“If I leave here tomorrow, would you still remember me?” is the opening line to Lynyrd Skynyrd’s “Free Bird.”

It’s a song that’s been heard at funerals, graduations and in countless barrooms. Not to mention on all those classic-rock radio stations. It was heard once again — maybe for the final time by the band itself in the Twin Cities — Friday at Xcel Energy Center in St. Paul as part of Last of the Street Survivors Farewell Tour.

“We’re not here to say goodbye,” Skynyrd replacement singer Johnny Van Zant declared early on. “We’re here to make memories.”

They did that. From the autobiographical opener “Working for the MCA” to the closing “Free Bird,” Skynyrd set out to prove its music isn’t nostalgic but timeless. The 100-minute performance was a concert, but it felt like a Make Skynyrd Great Again rally.

Granted, there is only one surviving member — guitarist Gary Rossington, age 66 — from the original Skynyrd lineup. You’ll recall things took a tragic turn for these Southern rockers with a 1977 plane crash that killed lead singer Ronnie Van Zant and two other members.

The band re-formed in 1987 with Ronnie’s younger brother Johnny as singer. Personnel have changed over the years, but the repertoire has remained mostly the same. And more important, the musicianship has arguably gotten better. The three-guitar attack has never sounded more potent, with Rickey Medlocke, a member since ’96, and Mark Matejka, since ’06, joining Rossington.

The original stepped forward more than he has in recent Skynyrd shows at the Minnesota State Fair. He delivered expressive and economic solos with unanimated passion. The more demonstrative Medlocke was smokin’ all night, and Matejka held his own, giving them three slide guitarists.

Two film clips of Ronnie singing suggested that he’s a richer, grittier singer than Johnny, who is a capable caretaker and relentless cheerleader for Skynyrd, America and Ronnie.

His older brother was a poet of the common man, who was proud not only of his Southern roots and simple life but not afraid to preach against drugs and for gun control, all set to simple boogie rock ‘n’ blues. And a darn good storyteller, too.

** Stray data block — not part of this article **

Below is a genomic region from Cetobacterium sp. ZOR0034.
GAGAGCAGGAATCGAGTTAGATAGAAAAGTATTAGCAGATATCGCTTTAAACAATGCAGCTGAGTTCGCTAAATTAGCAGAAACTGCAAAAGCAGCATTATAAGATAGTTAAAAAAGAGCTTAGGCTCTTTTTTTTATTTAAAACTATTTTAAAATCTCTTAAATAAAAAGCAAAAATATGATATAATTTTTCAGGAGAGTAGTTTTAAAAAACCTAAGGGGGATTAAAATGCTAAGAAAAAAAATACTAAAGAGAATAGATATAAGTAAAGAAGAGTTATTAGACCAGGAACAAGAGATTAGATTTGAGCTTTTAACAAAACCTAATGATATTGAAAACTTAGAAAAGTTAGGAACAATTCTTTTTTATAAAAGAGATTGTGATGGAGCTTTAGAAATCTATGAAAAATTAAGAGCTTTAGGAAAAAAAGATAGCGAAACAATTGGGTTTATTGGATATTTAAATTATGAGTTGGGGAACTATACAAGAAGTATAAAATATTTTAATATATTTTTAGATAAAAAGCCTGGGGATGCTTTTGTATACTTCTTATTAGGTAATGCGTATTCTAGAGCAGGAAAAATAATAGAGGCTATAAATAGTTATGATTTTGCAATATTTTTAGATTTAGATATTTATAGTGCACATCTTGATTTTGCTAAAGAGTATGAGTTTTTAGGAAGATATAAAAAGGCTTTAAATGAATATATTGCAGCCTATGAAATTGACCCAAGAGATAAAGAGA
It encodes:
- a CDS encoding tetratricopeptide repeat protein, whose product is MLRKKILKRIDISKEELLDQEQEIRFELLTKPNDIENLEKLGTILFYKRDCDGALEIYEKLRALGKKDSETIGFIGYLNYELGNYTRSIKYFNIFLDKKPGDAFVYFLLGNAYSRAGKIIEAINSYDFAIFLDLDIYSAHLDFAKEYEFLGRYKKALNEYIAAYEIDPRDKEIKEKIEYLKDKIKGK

Johnny Van Zant clearly took pride in those same values, celebrating “Simple Man” while videos played of various Skynyrd members over the years goofing with their kids, playing cards, walking in the woods, riding horses and fishing. Van Zant also saluted America and the troops, with a newish song, the post-9/11 patriotic “Red, White and Blue,” and he toasted his fans with the 2009 anthem “Skynyrd Nation,” 12,000 strong on Friday.

Other than those numbers, the set list revisited the ’70s heyday, with highlights including the unstoppable boogie of “They Call Me the Breeze,” the sentimental ballad “Tuesday’s Gone,” the ebullient and catchy “What’s Your Name” and the nasty and gnarly “That Smell.”

Of course, Skynyrd saved “Free Bird” for the encore. As fog crept across the stage while a gold statue of an American eagle landed on a white grand piano, Van Zant sang the opening line about still remembering me. And then, in a spoken word aside, he answered: “Yes, sir.”

If the 1973 song (which was written about the late Allman Brothers guitarist Duane Allman) isn’t dramatic enough, Van Zant put a black hat, like the kind brother Ronnie used to wear, on a mic stand and exited the stage. Because it was time for Ronnie to sing via black-and-white video. His presence added a new dimension before the guitar trio, under a spinning disco ball, soared in one of rock’s most famous jams.

After the 11-minute classic, Van Zant returned, holding an American flag. He tossed his ball cap to a fan, grabbed Ronnie’s hat like it was a cherished talisman and headed into tomorrowland.